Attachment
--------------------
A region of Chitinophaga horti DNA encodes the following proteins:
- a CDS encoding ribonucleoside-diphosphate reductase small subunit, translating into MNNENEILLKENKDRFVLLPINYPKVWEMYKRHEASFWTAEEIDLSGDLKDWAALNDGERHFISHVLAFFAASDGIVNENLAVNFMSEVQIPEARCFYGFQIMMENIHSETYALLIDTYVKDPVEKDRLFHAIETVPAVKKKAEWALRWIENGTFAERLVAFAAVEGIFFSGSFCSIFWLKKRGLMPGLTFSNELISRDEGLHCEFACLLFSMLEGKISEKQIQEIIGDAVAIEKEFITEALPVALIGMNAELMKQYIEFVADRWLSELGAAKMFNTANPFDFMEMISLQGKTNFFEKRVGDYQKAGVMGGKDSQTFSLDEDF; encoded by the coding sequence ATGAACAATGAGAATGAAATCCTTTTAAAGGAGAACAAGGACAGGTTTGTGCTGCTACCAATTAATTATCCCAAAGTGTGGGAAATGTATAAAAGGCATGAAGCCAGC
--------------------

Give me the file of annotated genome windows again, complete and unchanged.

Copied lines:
A region of Chitinophaga horti DNA encodes the following proteins:
- a CDS encoding ribonucleoside-diphosphate reductase small subunit, translating into MNNENEILLKENKDRFVLLPINYPKVWEMYKRHEASFWTAEEIDLSGDLKDWAALNDGERHFISHVLAFFAASDGIVNENLAVNFMSEVQIPEARCFYGFQIMMENIHSETYALLIDTYVKDPVEKDRLFHAIETVPAVKKKAEWALRWIENGTFAERLVAFAAVEGIFFSGSFCSIFWLKKRGLMPGLTFSNELISRDEGLHCEFACLLFSMLEGKISEKQIQEIIGDAVAIEKEFITEALPVALIGMNAELMKQYIEFVADRWLSELGAAKMFNTANPFDFMEMISLQGKTNFFEKRVGDYQKAGVMGGKDSQTFSLDEDF; encoded by the coding sequence ATGAACAATGAGAATGAAATCCTTTTAAAGGAGAACAAGGACAGGTTTGTGCTGCTACCAATTAATTATCCCAAAGTGTGGGAAATGTATAAAAGGCATGAAGCCAGC